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Balkan Developments

EU police officers patrol Kosovo over car registration plate issue


135 police officers from the EU mission (EULEX) have started patrolling in Serb-populated northern Kosovo, mission head Lars-Gunnar Wigemark told kossev.info. This is due to tensions over the government's order in Pristina to re-register cars with Serbian number plates with Kosovo ones. EULEX is helping with security after Serbian police officers in Kosovo resigned in protest against the order. The requirement has been in effect since the beginning of the month after several delays due to protests. Currently, drivers with Serbian license plates receive warnings, but next week they can be fined. Brussels has been working hard to find a way to de-escalate tensions before November 21.

Natasha Pirc Musar elected first female president of Slovenia


Independent candidate Natasa Pirc Musar became Slovenia's first female president after winning the second round of the presidential election. The 54-year-old lawyer working in the field of media law and human rights received the support of 54% of voters. She ran as an independent candidate in the elections, but was supported by the center-left government for the run-off. Her rival, former foreign minister Andze Logar, supported by the center-right Slovenian Democratic Party, collected 46% of the votes in the second round. On December 23, the new president will take the office of Borut Pahor, who had already served two terms in office and could not run for a third term. The President of Slovenia has a largely representative function.

Greece commemorates anti-Junta revolt


Thousands of Greeks demonstrated on November 17 in Athens to mark the anniversary of the student riots of 1973. During the annual protest demonstrators traditionally head to the embassy of the US. Many Greeks accuse the US of supporting the 1967-1974 military dictatorship and the demonstration often grows into a protest against government policy, BTA reports. Protesters carried posters reading "USA and NATO, get out" and "Fight for peace and disarmament". Tensions between the police and the protesters briefly escalated. Traditionally, a group of demonstrators carried the blood-stained Greek flag of the students from the 1973 riot.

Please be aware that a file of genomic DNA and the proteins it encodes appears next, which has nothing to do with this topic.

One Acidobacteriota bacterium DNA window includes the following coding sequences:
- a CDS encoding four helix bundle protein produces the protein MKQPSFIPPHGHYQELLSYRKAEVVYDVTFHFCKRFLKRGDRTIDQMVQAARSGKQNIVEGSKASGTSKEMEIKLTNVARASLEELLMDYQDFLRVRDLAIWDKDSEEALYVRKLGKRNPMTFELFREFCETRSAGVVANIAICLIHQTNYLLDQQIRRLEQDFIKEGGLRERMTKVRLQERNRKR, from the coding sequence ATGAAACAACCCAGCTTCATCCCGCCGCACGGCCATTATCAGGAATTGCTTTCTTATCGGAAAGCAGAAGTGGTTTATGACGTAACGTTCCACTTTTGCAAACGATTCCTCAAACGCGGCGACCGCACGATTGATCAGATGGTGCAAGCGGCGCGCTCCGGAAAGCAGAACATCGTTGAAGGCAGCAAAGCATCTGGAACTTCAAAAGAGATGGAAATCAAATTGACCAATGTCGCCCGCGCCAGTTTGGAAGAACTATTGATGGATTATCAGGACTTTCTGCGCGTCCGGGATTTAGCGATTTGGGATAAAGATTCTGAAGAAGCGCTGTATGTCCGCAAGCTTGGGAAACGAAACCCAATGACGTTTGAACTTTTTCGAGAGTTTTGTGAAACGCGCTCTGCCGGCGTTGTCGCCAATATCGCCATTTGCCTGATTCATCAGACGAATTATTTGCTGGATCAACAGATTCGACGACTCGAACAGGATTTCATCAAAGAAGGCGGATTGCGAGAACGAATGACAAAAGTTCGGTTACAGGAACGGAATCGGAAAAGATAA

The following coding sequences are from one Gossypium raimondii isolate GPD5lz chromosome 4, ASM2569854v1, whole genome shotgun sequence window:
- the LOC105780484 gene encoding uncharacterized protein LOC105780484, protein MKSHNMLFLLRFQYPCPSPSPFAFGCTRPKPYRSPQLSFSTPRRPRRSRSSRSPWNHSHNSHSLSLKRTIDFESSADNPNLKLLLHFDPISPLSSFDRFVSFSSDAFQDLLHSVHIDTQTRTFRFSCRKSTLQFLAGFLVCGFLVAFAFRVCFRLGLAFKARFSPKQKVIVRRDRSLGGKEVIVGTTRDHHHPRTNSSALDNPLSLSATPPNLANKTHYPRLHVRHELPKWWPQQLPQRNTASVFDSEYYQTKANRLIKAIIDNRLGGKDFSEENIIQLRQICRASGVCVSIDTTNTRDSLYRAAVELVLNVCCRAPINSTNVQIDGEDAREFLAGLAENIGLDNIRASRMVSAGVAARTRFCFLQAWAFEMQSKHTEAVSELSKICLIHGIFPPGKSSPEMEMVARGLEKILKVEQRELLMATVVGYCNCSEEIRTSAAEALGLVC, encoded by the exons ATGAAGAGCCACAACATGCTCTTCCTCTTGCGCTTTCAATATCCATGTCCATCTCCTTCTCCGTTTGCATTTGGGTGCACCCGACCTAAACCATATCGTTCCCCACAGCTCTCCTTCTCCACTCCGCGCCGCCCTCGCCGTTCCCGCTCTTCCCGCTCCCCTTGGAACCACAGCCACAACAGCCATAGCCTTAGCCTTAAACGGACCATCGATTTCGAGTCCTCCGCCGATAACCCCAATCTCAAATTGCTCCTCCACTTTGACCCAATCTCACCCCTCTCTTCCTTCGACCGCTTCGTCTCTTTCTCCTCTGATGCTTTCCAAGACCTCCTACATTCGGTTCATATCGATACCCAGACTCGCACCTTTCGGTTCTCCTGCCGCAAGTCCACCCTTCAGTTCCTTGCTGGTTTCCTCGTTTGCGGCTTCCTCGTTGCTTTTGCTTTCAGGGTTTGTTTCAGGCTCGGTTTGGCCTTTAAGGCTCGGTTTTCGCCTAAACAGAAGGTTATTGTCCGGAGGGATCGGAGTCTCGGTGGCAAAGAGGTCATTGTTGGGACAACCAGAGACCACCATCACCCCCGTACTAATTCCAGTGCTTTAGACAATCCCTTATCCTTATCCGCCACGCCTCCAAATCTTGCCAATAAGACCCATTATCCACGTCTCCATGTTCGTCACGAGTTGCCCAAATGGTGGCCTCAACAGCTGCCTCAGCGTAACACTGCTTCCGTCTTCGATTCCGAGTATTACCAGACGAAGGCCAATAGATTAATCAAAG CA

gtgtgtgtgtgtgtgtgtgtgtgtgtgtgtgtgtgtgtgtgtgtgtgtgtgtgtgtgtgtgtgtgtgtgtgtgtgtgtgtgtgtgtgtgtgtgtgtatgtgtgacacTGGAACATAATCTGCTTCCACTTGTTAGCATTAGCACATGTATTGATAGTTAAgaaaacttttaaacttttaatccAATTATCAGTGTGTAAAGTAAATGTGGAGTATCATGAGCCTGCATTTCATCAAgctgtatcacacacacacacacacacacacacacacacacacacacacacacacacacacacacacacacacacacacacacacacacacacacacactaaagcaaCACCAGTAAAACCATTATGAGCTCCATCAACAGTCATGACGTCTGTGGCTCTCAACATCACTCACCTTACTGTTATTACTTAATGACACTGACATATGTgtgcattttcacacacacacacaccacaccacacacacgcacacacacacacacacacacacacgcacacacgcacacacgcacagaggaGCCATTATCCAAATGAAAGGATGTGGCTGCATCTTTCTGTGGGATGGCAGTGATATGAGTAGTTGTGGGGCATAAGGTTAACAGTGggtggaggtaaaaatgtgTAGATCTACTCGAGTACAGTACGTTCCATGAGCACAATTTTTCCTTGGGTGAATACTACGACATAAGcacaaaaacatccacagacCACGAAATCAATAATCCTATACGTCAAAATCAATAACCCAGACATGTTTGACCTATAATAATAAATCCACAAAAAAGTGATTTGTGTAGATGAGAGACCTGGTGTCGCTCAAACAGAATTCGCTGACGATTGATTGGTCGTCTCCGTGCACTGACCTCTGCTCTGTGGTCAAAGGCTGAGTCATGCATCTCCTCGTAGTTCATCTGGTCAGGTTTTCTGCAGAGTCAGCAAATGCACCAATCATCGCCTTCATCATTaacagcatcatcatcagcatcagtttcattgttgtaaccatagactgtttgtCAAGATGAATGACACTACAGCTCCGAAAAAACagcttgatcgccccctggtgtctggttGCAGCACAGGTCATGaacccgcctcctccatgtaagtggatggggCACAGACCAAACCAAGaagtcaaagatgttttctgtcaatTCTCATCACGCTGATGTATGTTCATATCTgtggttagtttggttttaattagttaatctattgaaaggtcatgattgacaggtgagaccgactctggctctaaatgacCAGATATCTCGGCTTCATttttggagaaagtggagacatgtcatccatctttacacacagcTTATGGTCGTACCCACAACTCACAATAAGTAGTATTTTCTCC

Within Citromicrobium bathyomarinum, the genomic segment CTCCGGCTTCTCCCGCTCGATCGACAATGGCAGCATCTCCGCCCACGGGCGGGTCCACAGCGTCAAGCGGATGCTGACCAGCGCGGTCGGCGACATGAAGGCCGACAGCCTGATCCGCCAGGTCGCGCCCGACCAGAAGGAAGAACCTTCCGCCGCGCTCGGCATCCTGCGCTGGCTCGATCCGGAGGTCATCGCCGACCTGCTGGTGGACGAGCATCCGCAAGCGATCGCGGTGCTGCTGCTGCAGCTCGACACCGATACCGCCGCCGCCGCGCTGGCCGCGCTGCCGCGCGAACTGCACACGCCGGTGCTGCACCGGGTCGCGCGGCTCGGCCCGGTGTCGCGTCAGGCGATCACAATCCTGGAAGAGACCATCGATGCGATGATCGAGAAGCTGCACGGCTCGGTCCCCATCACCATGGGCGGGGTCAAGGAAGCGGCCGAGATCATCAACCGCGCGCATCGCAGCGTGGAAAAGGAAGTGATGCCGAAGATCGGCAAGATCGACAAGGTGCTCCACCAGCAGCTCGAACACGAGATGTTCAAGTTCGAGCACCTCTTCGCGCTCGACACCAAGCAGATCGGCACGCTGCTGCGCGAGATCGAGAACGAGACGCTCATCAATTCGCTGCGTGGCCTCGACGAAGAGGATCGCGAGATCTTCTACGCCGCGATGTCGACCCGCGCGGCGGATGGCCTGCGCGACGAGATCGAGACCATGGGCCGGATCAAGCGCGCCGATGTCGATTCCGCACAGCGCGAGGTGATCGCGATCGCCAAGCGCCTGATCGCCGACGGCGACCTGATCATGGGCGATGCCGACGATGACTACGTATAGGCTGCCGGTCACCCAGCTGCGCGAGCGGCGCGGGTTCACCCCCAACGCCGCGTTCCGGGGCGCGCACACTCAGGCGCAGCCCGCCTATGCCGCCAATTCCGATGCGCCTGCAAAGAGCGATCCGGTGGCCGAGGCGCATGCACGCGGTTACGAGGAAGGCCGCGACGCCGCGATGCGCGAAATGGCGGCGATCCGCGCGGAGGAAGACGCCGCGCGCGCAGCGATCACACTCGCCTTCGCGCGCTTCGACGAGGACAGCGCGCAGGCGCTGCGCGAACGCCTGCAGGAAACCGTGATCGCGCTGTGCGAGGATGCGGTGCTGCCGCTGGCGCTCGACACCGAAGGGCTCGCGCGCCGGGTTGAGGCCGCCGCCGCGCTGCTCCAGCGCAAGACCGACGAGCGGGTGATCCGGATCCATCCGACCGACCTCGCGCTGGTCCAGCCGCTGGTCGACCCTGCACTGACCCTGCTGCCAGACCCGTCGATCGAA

Citizens laid flowers in front of the Athens Polytechnic - a legendary place for the Greeks. It was this university that revolted against the dictatorship of the colonels in Greece and was attacked by tanks in November 1973. Back then 23 people died and more than 1,500 were injured. The revolt in the Polytechnic is considered the beginning of a series of events that led to the fall of the military junta and the restoration of democracy in Greece.

The largest solar power plant in Europe will be built in Romania


Romania plans to build a solar power plant with a capacity of 1,044 MW. It is expected to be equipped with a 4-hour energy storage system of 135 MW. The project is in the final stage of development, the Bulgarian site 3e-news reports. The plant will be built near the city of Arad in western Romania. Construction is scheduled to start in the first half of 2023 and finish in 2025. Once operational, the plant is expected to produce an average of 1,500,000 MWh per year.

Currently, the largest solar power plant in Europe is Iberdrola - Francisco Pizarro in Spain with capacity of 590 MW.

Turkey becomes one of the Top-3 New Year's destinations for Russians


Regardless of the rising prices in Turkey, the country is one of the Top 3 New Year's destinations abroad for Russians, along with the United Arab Emirates and Egypt, the Russian Association of Tour Operators reported. 80% of the reservations are for Antalya and the rest - for Istanbul and ski resorts such as Kayseri, Palandoken and Erzurum. Russians most often buy 7-day vacations in Antalya, paying an average price of about 4,000 euros for a package for two.

Compiled by: Miglena Ivanova

English: Al. Markov

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